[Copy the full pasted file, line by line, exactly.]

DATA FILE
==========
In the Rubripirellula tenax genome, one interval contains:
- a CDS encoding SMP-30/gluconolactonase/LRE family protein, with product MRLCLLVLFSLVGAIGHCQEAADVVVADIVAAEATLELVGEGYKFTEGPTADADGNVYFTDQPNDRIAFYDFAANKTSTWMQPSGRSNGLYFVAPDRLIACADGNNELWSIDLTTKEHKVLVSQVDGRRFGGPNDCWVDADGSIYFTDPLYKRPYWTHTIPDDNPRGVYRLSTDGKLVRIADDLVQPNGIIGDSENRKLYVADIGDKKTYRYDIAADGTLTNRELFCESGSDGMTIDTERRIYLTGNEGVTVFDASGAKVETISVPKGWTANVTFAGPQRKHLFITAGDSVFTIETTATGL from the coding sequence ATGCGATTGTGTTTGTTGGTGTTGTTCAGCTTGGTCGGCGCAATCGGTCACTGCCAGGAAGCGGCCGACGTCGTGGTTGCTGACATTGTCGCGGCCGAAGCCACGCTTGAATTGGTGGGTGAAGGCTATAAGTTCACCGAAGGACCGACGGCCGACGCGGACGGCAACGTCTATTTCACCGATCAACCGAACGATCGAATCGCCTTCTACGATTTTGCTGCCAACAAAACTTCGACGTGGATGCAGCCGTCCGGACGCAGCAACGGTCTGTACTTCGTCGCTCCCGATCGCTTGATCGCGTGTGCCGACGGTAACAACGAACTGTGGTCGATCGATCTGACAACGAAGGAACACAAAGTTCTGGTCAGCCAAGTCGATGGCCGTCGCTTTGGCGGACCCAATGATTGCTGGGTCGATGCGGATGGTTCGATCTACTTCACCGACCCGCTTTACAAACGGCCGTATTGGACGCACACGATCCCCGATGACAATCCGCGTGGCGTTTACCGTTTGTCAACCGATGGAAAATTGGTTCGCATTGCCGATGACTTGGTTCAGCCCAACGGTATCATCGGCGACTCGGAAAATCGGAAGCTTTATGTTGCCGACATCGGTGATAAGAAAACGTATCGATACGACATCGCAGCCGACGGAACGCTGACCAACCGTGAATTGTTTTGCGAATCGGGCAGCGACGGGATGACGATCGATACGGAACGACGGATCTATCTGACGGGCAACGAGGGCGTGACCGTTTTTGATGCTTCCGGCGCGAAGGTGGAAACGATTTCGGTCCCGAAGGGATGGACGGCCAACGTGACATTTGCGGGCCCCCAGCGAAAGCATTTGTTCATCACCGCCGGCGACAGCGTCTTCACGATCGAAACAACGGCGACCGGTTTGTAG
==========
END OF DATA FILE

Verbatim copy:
In the Rubripirellula tenax genome, one interval contains:
- a CDS encoding SMP-30/gluconolactonase/LRE family protein, with product MRLCLLVLFSLVGAIGHCQEAADVVVADIVAAEATLELVGEGYKFTEGPTADADGNVYFTDQPNDRIAFYDFAANKTSTWMQPSGRSNGLYFVAPDRLIACADGNNELWSIDLTTKEHKVLVSQVDGRRFGGPNDCWVDADGSIYFTDPLYKRPYWTHTIPDDNPRGVYRLSTDGKLVRIADDLVQPNGIIGDSENRKLYVADIGDKKTYRYDIAADGTLTNRELFCESGSDGMTIDTERRIYLTGNEGVTVFDASGAKVETISVPKGWTANVTFAGPQRKHLFITAGDSVFTIETTATGL from the coding sequence ATGCGATTGTGTTTGTTGGTGTTGTTCAGCTTGGTCGGCGCAATCGGTCACTGCCAGGAAGCGGCCGACGTCGTGGTTGCTGACATTGTCGCGGCCGAAGCCACGCTTGAATTGGTGGGTGAAGGCTATAAGTTCACCGAAGGACCGACGGCCGACGCGGACGGCAACGTCTATTTCACCGATCAACCGAACGATCGAATCGCCTTCTACGATTTTGCTGCCAACAAAACTTCGACGTGGATGCAGCCGTCCGGACGCAGCAACGGTCTGTACTTCGTCGCTCCCGATCGCTTGATCGCGTGTGCCGACGGTAACAACGAACTGTGGTCGATCGATCTGACAACGAAGGAACACAAAGTTCTGGTCAGCCAAGTCGATGGCCGTCGCTTTGGCGGACCCAATGATTGCTGGGTCGATGCGGATGGTTCGATCTACTTCACCGACCCGCTTTACAAACGGCCGTATTGGACGCACACGATCCCCGATGACAATCCGCGTGGCGTTTACCGTTTGTCAACCGATGGAAAATTGGTTCGCATTGCCGATGACTTGGTTCAGCCCAACGGTATCATCGGCGACTCGGAAAATCGGAAGCTTTATGTTGCCGACATCGGTGATAAGAAAACGTATCGATACGACATCGCAGCCGACGGAACGCTGACCAACCGTGAATTGTTTTGCGAATCGGGCAGCGACGGGATGACGATCGATACGGAACGACGGATCTATCTGACGGGCAACGAGGGCGTGACCGTTTTTGATGCTTCCGGCGCGAAGGTGGAAACGATTTCGGTCCCGAAGGGATGGACGGCCAACGTGACATTTGCGGGCCCCCAGCGAAAGCATTTGTTCATCACCGCCGGCGACAGCGTCTTCACGATCGAAACAACGGCGACCGGTTTGTAG